morsel is placed on the wooden floor as an offering to the deities and spirits. With modernization, eating habits have changed and in urban areas, people usually eat with spoons and make use of dining tables and chairs. Bhutanese Traditional Dishes were cooked in earthenware, but with the easy availability of imported pans and post, the use of earthenware has been replaced. Usual meals consist of rice, a dish of chili and cheese known as Ema Datshi, pork or curry, or lentils.
Certainly! Bhutanese cuisine is known for its unique flavors and emphasis on spicy dishes. The food culture in Bhutan is deeply rooted in tradition and reflects the country’s heritage, environment, and way of life. Here are some popular Bhutanese traditional dishes:
Ema Datshi: Considered the national dish of Bhutan, Ema Datshi is a spicy chili and cheese stew. “Ema” refers to chili, and “Datshi” means cheese. The dish typically includes green or red chili peppers cooked with local Bhutanese cheese called “datshi,” which has a texture similar to cottage cheese. The dish can be made with variations such as adding vegetables like potatoes, mushrooms, or ferns.
Jasha Maroo: This is a Bhutanese chicken dish. “Jasha” means chicken, and “Maroo” means chili. It is a spicy and aromatic stew made with boneless chicken, onions, garlic, ginger, and of course, chili peppers.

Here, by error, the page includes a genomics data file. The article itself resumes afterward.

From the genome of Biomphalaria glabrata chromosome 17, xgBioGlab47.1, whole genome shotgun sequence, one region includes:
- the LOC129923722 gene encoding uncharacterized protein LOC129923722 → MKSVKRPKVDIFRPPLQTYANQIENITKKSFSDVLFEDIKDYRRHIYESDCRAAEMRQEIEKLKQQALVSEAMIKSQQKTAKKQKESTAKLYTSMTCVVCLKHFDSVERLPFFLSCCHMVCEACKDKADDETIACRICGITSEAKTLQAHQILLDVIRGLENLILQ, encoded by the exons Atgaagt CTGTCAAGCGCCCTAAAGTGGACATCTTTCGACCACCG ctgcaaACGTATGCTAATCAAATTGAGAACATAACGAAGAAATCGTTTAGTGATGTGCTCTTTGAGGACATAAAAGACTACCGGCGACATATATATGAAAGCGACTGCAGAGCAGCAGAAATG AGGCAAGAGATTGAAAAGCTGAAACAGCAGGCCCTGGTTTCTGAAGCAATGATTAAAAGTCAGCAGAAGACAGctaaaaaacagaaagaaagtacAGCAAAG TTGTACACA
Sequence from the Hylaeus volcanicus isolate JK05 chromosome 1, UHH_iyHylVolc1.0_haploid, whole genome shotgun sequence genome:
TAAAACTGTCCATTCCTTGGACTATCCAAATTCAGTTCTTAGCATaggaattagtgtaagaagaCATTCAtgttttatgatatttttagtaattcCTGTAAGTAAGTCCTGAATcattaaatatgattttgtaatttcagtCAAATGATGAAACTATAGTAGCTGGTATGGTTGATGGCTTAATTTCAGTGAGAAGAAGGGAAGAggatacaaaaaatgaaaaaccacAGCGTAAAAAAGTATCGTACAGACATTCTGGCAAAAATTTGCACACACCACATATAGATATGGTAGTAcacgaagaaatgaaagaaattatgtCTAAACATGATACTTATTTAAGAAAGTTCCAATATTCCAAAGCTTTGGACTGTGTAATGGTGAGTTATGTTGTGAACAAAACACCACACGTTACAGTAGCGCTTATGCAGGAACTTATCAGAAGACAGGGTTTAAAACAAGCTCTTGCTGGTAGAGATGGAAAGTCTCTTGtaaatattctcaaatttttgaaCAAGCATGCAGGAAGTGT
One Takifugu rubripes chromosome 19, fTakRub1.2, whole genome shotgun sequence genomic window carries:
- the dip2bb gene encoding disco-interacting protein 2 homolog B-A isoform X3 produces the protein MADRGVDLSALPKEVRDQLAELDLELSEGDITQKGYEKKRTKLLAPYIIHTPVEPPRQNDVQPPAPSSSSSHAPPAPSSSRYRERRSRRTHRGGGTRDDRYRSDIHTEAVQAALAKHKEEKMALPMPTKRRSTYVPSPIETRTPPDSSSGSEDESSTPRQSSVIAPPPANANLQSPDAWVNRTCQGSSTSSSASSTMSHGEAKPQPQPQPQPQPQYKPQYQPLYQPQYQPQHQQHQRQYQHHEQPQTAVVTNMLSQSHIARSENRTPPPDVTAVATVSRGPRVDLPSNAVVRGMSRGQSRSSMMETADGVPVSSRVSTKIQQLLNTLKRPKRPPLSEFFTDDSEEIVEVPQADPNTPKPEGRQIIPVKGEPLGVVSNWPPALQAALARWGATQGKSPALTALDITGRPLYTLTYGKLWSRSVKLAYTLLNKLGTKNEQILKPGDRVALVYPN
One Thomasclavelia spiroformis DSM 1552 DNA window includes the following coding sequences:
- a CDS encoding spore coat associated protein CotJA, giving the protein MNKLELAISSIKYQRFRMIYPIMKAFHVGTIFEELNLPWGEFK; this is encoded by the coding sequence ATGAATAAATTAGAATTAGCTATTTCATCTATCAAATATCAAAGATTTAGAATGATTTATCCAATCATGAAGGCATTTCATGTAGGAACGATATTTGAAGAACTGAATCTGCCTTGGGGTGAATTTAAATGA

Red Rice: Bhutanese red rice is a staple food and a significant part of every meal. The reddish-brown rice is grown in Bhutan’s high-altitude regions and has a nutty flavor and slightly chewy texture.
Momos: While momos are popular in various parts of South Asia, Bhutanese momos often have their unique twist. These are steamed dumplings filled with a mixture of meat (pork, beef, or sometimes yak), vegetables, and traditional Bhutanese spices.
Goep: Goep is a traditional Bhutanese dish made from tripe (the stomach lining of a cow or yak). The tripe is cleaned thoroughly and then cooked with various spices, making it a flavorful and hearty dish.
Suja (Butter Tea): Suja is a popular Bhutanese tea made with butter, salt, and tea leaves. It is a staple beverage in Bhutan, especially in the colder regions. The tea is churned with butter to give it a creamy texture and is enjoyed with a pinch of salt.
Hoentay: Hoentay are crescent-shaped dumplings filled with turnips, spinach, and other vegetables, and sometimes cheese. They are typically served with a spicy sauce.
Kewa Datshi: Kewa Datshi is a potato and cheese dish, similar to Ema Datshi, but with potatoes instead of chili peppers. It is a milder alternative for those who can’t handle very spicy food.
Bhutanese cuisine is not only about the taste but also about the cultural significance and the use of locally sourced ingredients. When you visit Bhutan, trying these traditional dishes is a must to experience the country’s unique culinary heritage.